I am sharing a pin between my mode button and my light sensor so I can keep reset as reset. I have a pullup on PB4 and my LDR and pushbutton go in parallel from PB4 to GND. It works pretty well because the LDR can't pull the pin as low as the pushbutton does so I can easily tell if the ADC is outputting a light reading or a button push. Odd thing is that a button push does not show as a zero on the ADC, more like a 6 or 7. Not a showstopper but a little surprising.

Something else odd but unrelated: in my code if I change a var from unsigned int to unsigned long, my compiled code goes from 784 bytes to 1054 bytes. Any idea on that?

Thanks .......=PR=






       
   
By: Windell (offline) on Sunday, April 04 2010 @ 06:59 PM PDT  
Windell

. Odd thing is that a button push does not show as a zero on the ADC, more like a 6 or 7.

Not surprising. It would be surprising if you read an exact zero; it's still an analog measurement, after all.

in my code if I change a var from unsigned int to unsigned long, my compiled code goes from 784 bytes to 1054 bytes. Any idea on that?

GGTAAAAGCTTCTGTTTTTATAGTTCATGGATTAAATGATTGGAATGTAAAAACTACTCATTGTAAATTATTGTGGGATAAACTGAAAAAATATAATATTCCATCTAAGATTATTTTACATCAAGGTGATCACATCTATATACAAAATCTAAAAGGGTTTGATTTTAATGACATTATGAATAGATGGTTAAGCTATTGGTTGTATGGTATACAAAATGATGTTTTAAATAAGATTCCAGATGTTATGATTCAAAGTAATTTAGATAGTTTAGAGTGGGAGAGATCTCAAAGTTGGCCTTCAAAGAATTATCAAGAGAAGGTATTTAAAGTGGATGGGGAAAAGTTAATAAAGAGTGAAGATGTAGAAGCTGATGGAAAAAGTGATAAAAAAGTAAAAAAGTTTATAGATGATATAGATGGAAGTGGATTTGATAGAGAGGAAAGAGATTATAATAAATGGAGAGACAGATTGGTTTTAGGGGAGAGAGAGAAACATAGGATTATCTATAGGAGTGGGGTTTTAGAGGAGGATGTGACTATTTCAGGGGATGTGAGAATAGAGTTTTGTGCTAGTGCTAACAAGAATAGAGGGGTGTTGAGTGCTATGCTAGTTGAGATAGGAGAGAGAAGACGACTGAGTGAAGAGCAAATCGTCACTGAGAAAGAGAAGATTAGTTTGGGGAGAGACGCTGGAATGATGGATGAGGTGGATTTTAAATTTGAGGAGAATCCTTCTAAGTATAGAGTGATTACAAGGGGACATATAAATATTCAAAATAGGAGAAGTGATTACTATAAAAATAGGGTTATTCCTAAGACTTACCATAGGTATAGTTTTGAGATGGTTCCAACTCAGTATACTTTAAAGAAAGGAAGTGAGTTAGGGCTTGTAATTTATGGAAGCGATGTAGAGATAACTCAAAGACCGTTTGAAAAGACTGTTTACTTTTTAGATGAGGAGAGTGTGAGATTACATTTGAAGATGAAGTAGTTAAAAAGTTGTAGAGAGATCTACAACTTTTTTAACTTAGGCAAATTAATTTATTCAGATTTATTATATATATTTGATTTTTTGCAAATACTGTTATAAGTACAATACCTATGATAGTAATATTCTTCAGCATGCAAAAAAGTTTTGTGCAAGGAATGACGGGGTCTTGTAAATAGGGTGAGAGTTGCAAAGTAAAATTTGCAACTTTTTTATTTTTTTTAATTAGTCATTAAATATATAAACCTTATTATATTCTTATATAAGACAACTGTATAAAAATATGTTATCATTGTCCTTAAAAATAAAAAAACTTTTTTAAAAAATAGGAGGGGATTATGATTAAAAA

Depends what you're doing with that variable. An unsigned int is a 16-bit number. The AVR has 8-bit data locations in most places, so a fair amount of swapping is needed to deal with it. An unsigned long is 32 bits long-- four bytes -- and obviously much more overhead required. Doing complex software algorithms, like division, takes up a heck of a lot more with longer variables.


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By: Anonymous: Pork Rhombus () on Sunday, April 04 2010 @ 09:18 PM PDT  
Anonymous: Pork Rhombus

I wouldn't be surprised to see a 1 on the ADC rather than a zero, but 7/255 of 5V is significant (I'm reading ADCH only since 8-bit accuracy is sufficient).

As far as the variable issue goes: it's just a loop counter. It gets incremented and compared to various constant values and occasionally reset to zero. No multiplication or division.





       
   
By: Anonymous: Pork Rhombus () on Sunday, April 04 2010 @ 10:31 PM PDT  
Anonymous: Pork Rhombus

Wait. I lied. There is a modulo operator:

if (!(loopcount%500)) { ..... } // do this every 500th time around

could this really increase the size of my code by this factor?